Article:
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Pro-Russian rally in Crimea decries Kiev ‘bandits’

First Published      Last Updated Feb 25 2014 06:13 pm
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Ethnic Russians make up the majority of Crimea's population, and some, including retired navy officers and their families, have Russian citizenship. The peninsula's nearly 2 million people includes 60 percent Russian speakers, as well as 12 percent who are Crimean Tatars, a minority group deported and persecuted in Soviet times, leaving them with little love for Russia. Refat Chubarov, the head of the Tatar community, says the Tatars want new elections to the regional parliament and to remove any monuments to Soviet founder Vladimir Lenin.

At the Ukrainian parliament in Kiev, lawmakers delayed the formation of a new government until Thursday, reflecting the political and economic challenges the country faces after Yanukovych went into hiding.

Turchinov, the parliament speaker, is now nominally in charge of this strategic country of 46 million whose ailing economy faces a possible default and whose loyalties are sharply torn between Europe and longtime ruler Russia.

The European Union's top foreign policy official, Catherine Ashton, urged Ukraine's new government to quickly work out an economic reform program so the West could consider financial aid to keep Ukraine from bankruptcy. Meanwhile, the Institute of International Finance, a Washington-based association of banks and financial companies, warned that Ukraine's finances "are on the verge of collapse." Ukraine is battling to keep its currency, the hryvnia, from collapsing. Its acting finance minister says the country needs $35 billion (25.5 billion euros) to finance government needs this year and next.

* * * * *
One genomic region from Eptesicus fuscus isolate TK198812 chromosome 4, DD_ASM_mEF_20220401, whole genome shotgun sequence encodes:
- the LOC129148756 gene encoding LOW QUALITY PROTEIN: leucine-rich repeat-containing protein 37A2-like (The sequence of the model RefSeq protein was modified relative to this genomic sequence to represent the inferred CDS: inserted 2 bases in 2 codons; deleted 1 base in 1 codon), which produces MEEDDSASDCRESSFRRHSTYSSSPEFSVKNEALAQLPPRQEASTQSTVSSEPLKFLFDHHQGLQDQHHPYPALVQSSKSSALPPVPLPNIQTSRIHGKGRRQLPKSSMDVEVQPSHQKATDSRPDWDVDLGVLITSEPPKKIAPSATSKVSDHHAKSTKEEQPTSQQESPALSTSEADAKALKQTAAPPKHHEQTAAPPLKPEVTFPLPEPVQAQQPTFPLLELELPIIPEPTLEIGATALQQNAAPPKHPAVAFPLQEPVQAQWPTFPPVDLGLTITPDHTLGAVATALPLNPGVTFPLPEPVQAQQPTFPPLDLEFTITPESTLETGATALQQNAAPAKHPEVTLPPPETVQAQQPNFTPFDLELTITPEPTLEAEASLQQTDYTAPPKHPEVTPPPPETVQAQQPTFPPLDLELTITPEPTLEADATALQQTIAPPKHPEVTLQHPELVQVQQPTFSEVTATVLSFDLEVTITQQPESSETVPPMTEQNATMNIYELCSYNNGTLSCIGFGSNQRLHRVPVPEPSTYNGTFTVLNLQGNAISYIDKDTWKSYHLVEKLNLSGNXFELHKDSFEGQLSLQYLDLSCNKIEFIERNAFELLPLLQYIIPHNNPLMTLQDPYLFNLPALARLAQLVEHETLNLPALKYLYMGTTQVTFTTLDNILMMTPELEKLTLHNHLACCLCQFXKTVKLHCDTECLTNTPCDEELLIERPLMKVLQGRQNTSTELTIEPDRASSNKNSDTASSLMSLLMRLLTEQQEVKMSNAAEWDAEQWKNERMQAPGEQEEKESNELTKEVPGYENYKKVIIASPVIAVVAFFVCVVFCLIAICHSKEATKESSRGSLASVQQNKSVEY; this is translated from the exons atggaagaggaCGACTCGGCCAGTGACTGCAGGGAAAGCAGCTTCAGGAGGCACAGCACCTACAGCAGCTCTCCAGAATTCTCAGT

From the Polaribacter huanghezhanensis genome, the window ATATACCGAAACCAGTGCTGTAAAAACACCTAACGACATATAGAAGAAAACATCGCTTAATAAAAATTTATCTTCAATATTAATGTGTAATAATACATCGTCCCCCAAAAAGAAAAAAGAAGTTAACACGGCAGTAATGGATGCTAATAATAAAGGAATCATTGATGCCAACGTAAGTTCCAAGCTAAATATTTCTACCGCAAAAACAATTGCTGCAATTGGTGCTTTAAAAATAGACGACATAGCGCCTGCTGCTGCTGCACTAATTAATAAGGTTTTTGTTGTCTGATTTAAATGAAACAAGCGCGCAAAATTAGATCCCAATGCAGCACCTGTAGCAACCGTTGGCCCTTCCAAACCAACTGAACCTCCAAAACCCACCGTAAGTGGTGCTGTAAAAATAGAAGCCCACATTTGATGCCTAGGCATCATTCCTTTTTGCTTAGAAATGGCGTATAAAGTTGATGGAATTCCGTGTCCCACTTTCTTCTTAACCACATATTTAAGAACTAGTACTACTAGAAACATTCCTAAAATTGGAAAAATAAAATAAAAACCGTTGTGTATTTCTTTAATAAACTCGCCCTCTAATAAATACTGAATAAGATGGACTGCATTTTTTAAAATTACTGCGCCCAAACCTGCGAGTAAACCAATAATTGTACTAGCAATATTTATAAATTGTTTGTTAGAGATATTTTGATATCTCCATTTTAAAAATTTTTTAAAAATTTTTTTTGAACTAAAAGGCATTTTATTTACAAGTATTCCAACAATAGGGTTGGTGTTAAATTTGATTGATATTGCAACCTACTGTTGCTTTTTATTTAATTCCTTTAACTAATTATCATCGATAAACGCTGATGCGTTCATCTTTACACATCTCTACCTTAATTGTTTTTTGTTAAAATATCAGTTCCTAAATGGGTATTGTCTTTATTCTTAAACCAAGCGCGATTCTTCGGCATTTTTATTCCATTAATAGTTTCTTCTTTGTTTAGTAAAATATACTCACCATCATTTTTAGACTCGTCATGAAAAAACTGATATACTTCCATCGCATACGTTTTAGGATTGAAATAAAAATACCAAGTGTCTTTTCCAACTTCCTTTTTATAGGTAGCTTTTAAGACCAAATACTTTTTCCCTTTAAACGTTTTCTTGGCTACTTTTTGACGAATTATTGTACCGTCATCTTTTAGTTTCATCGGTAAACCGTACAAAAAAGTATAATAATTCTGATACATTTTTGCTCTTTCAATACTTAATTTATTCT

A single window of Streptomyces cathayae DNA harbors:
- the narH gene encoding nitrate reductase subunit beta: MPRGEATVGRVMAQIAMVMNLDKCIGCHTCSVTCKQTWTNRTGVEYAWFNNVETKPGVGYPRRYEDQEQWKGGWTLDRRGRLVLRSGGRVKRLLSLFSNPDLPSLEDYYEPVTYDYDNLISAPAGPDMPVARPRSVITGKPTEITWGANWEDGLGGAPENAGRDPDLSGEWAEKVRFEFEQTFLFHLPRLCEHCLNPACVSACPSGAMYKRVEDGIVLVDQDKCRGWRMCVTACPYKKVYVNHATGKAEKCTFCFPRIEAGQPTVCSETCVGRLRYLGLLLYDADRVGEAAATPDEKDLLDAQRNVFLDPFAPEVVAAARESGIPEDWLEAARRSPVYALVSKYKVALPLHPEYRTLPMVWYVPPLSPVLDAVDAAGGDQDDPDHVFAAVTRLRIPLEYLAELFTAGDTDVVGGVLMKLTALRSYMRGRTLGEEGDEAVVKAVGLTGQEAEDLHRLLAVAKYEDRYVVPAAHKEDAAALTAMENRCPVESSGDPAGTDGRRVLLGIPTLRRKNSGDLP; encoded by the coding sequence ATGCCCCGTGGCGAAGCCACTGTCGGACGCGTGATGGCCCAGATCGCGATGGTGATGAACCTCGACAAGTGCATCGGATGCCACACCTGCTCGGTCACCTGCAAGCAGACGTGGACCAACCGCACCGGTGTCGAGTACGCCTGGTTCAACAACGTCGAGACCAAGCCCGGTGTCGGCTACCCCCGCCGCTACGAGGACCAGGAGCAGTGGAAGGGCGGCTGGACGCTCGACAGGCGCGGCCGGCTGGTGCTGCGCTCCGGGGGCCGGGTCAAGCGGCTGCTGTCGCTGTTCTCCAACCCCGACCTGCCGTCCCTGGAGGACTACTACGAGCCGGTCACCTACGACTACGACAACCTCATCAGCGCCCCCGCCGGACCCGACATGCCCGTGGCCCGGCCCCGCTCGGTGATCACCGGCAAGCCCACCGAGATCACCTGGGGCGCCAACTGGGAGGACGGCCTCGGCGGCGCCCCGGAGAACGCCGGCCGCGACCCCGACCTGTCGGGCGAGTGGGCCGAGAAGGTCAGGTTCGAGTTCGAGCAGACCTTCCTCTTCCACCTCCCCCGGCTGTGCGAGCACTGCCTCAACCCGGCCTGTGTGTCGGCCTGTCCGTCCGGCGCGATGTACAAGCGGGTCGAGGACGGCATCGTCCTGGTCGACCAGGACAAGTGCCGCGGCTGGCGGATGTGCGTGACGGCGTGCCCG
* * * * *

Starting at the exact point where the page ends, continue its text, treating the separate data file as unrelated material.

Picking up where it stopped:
After meeting with interim authorities in Kiev, Ashton urged the new government not to exclude members of Yanukovych's Party of Regions.

"It needs to be inclusive," she told reporters.

Protests in Ukraine erupted after Yanukovych in November abruptly reject an agreement to strengthen ties with the European Union and instead sought a bailout loan from Moscow. But they grew into a massive movement demanding an end to corruption and greater human rights.


Associated Press writer Vladimir Isachenkov in Moscow contributed to this report.